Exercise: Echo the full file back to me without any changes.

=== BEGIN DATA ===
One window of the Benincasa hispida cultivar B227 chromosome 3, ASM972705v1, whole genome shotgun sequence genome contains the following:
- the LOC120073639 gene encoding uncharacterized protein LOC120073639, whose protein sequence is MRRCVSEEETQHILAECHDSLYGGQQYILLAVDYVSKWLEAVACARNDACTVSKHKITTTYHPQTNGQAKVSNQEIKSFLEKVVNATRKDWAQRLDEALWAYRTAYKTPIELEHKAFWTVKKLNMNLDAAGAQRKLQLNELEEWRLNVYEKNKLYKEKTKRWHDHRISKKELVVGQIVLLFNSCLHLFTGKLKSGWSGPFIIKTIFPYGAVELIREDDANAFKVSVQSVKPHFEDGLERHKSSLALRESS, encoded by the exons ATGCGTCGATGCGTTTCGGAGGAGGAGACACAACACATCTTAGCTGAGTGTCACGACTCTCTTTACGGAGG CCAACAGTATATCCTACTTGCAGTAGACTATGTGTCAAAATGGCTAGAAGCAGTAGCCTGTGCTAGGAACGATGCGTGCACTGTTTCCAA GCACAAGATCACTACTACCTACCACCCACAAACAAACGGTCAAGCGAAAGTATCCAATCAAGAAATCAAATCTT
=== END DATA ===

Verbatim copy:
One window of the Benincasa hispida cultivar B227 chromosome 3, ASM972705v1, whole genome shotgun sequence genome contains the following:
- the LOC120073639 gene encoding uncharacterized protein LOC120073639, whose protein sequence is MRRCVSEEETQHILAECHDSLYGGQQYILLAVDYVSKWLEAVACARNDACTVSKHKITTTYHPQTNGQAKVSNQEIKSFLEKVVNATRKDWAQRLDEALWAYRTAYKTPIELEHKAFWTVKKLNMNLDAAGAQRKLQLNELEEWRLNVYEKNKLYKEKTKRWHDHRISKKELVVGQIVLLFNSCLHLFTGKLKSGWSGPFIIKTIFPYGAVELIREDDANAFKVSVQSVKPHFEDGLERHKSSLALRESS, encoded by the exons ATGCGTCGATGCGTTTCGGAGGAGGAGACACAACACATCTTAGCTGAGTGTCACGACTCTCTTTACGGAGG CCAACAGTATATCCTACTTGCAGTAGACTATGTGTCAAAATGGCTAGAAGCAGTAGCCTGTGCTAGGAACGATGCGTGCACTGTTTCCAA GCACAAGATCACTACTACCTACCACCCACAAACAAACGGTCAAGCGAAAGTATCCAATCAAGAAATCAAATCTT